Some notes on naming units and other technicalities: the Germans reorganized panzer groups into panzer armies 5 October 1941 (First and Second) and 1 January 1942 (Third and Fourth). However, for the sake of consistency and simplicity, beginning with Operation Barbarossa, I will only use the term ‘panzer army’. Also, through much of Barbarossa, panzer corps were technically named ‘Corps (Motorized)’, but again, I will use ‘panzer corps’ throughout. I will follow the German convention for numbering their formations: Arabic ordinals for divisions, Roman numerals for corps, and spelled-out ordinals for armies. Consistent with the official
History of the Great Patriotic War of the Soviet Union, 1941-1945
, Red Army units will be described by Arabic ordinals in all cases except for named ‘fronts’. Further, mainly due to the massive and confusing nature of the Nazi-Soviet War, even the most-respected and well-intentioned secondary sources often disagree on dates, orders of battle and other details. Therefore, for ranks and dates on which various German generals took or relinquished command, I referred to Wolf Keileg,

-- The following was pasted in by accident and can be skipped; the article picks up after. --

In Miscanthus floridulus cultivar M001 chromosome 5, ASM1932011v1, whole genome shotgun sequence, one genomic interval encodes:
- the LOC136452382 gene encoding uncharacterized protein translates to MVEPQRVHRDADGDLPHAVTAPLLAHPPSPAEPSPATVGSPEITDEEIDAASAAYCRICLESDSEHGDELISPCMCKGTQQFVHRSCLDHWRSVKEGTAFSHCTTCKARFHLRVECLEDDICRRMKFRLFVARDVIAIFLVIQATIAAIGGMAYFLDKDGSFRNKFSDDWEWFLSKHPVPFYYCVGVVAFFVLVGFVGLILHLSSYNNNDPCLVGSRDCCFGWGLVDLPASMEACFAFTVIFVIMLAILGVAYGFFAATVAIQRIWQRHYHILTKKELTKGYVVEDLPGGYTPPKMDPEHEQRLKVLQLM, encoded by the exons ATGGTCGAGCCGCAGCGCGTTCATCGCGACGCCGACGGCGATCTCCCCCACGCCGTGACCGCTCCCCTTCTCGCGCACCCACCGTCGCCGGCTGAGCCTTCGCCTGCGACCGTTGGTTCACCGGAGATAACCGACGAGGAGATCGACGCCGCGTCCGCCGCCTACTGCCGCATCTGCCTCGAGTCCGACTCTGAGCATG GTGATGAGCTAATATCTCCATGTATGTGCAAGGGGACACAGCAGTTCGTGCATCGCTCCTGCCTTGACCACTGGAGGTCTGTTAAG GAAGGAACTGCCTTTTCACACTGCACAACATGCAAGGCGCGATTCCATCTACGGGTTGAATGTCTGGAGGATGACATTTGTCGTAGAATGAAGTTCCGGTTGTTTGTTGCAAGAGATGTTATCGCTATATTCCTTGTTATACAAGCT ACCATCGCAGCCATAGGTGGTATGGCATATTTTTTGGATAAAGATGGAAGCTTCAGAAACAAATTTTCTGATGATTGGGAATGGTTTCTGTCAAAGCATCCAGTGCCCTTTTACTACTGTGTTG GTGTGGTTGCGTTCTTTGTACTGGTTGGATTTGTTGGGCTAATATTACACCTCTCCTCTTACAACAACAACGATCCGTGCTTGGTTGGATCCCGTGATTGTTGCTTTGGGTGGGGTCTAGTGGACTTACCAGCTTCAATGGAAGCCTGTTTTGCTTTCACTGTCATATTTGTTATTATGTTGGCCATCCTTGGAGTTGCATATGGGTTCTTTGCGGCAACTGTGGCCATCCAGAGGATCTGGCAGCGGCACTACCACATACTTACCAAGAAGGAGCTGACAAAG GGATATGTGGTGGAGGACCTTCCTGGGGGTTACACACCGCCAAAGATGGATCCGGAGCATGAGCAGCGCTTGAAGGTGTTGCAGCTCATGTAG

Das deutsche Heer, 1939-1945
. For dates when a certain city changed hands, etc., if secondary sources conflicted, I used H-A Jacobsen, A Hilgruber, W Hubatsch, PE Schramm (eds),
Kriegstagebuch des Oberkommandos der Wehrmacht
. For all German orders of battle, in the text and appendices, I used the official Federal German
Internet site (unless otherwise noted). While these sources may not be one-hundred per cent accurate themselves, they do provide a uniform standard.
List of Maps
Key to Maps
1. Barbarossa: Fourth Panzer Army
2. Barbarossa: Third Panzer Army
3. Barbarossa: Second Panzer Army
4. Barbarossa: First Panzer Army (West)
5. Barbarossa: Fourth Panzer Army (East)
6. Typhoon: Second, Third and Fourth Panzer Armies
7. Fridericus, Wilhelm and Blau: First and Fourth Panzer Armies
8. Blau and Winter Storm: Fourth Panzer Army
9. Defense of Army Group Center: Second and Third Panzer Armies
10. Blau: First Panzer Army
11. Backhand Blow and Citadel: First and Fourth Panzer Armies
12. Balkans: Second Panzer Army
13. Defense of the Ukraine (East): First and Fourth Panzer Armies
14. Defense of the Ukraine (West): First and Fourth Panzer Armies
15. Defense of Hungary and Czechoslovakia: First Panzer Army
16. Defense of the Baltics: Third Panzer Army
17. Defense of Poland and the Reich: Third and Fourth Panzer Armies
Key to Maps